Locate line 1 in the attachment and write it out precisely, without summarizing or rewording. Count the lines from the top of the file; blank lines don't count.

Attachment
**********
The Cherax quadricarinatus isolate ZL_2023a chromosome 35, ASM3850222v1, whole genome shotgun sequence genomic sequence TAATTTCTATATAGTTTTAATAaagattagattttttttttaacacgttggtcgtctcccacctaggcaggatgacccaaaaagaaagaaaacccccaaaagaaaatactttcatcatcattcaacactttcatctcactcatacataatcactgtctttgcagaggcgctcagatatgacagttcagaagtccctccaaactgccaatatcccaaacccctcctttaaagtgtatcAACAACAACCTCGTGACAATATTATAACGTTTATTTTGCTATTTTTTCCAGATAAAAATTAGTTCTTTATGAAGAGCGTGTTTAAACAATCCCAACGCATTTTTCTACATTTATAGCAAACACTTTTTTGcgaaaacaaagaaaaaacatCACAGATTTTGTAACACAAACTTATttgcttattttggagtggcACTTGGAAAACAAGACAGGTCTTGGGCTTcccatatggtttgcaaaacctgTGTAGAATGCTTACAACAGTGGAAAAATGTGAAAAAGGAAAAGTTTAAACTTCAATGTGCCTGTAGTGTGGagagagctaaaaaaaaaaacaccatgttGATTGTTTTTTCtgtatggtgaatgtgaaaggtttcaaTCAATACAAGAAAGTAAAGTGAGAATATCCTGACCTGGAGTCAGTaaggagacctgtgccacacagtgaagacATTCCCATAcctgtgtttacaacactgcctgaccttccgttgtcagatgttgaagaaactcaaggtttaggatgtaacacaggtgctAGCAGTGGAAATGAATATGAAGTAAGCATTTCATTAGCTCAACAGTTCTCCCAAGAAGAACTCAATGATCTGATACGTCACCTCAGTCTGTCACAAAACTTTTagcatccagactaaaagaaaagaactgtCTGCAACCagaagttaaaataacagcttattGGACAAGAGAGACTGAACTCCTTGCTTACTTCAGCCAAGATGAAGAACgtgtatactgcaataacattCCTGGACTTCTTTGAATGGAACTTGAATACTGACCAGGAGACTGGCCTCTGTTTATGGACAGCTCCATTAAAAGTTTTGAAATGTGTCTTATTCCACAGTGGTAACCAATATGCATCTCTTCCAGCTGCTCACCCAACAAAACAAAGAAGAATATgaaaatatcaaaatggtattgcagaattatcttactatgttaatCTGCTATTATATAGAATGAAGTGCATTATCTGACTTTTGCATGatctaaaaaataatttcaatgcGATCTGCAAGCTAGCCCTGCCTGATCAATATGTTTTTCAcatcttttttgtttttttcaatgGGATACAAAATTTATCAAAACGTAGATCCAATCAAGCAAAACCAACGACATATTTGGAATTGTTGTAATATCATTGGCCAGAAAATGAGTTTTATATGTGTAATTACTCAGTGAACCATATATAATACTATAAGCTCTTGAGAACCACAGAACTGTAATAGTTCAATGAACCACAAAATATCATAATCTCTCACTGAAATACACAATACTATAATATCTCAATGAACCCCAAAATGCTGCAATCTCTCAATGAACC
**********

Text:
The Cherax quadricarinatus isolate ZL_2023a chromosome 35, ASM3850222v1, whole genome shotgun sequence genomic sequence TAATTTCTATATAGTTTTAATAaagattagattttttttttaacacgttggtcgtctcccacctaggcaggatgacccaaaaagaaagaaaacccccaaaagaaaatactttcatcatcattcaacactttcatctcactcatacataatcactgtctttgcagaggcgctcagatatgacagttcagaagtccctccaaactgccaatatcccaaacccctcctttaaagtgtatcAACAACAACCTCGTGACAATATTATAACGTTTATTTTGCTATTTTTTCCAGATAAAAATTAGTTCTTTATGAAGAGCGTGTTTAAACAATCCCAACGCATTTTTCTACATTTATAGCAAACACTTTTTTGcgaaaacaaagaaaaaacatCACAGATTTTGTAACACAAACTTATttgcttattttggagtggcACTTGGAAAACAAGACAGGTCTTGGGCTTcccatatggtttgcaaaacctgTGTAGAATGCTTACAACAGTGGAAAAATGTGAAAAAGGAAAAGTTTAAACTTCAATGTGCCTGTAGTGTGGagagagctaaaaaaaaaaacaccatgttGATTGTTTTTTCtgtatggtgaatgtgaaaggtttcaaTCAATACAAGAAAGTAAAGTGAGAATATCCTGACCTGGAGTCAGTaaggagacctgtgccacacagtgaagacATTCCCATAcctgtgtttacaacactgcctgaccttccgttgtcagatgttgaagaaactcaaggtttaggatgtaacacaggtgctAGCAGTGGAAATGAATATGAAGTAAGCATTTCATTAGCTCAACAGTTCTCCCAAGAAGAACTCAATGATCTGATACGTCACCTCAGTCTGTCACAAAACTTTTagcatccagactaaaagaaaagaactgtCTGCAACCagaagttaaaataacagcttattGGACAAGAGAGACTGAACTCCTTGCTTACTTCAGCCAAGATGAAGAACgtgtatactgcaataacattCCTGGACTTCTTTGAATGGAACTTGAATACTGACCAGGAGACTGGCCTCTGTTTATGGACAGCTCCATTAAAAGTTTTGAAATGTGTCTTATTCCACAGTGGTAACCAATATGCATCTCTTCCAGCTGCTCACCCAACAAAACAAAGAAGAATATgaaaatatcaaaatggtattgcagaattatcttactatgttaatCTGCTATTATATAGAATGAAGTGCATTATCTGACTTTTGCATGatctaaaaaataatttcaatgcGATCTGCAAGCTAGCCCTGCCTGATCAATATGTTTTTCAcatcttttttgtttttttcaatgGGATACAAAATTTATCAAAACGTAGATCCAATCAAGCAAAACCAACGACATATTTGGAATTGTTGTAATATCATTGGCCAGAAAATGAGTTTTATATGTGTAATTACTCAGTGAACCATATATAATACTATAAGCTCTTGAGAACCACAGAACTGTAATAGTTCAATGAACCACAAAATATCATAATCTCTCACTGAAATACACAATACTATAATATCTCAATGAACCCCAAAATGCTGCAATCTCTCAATGAACC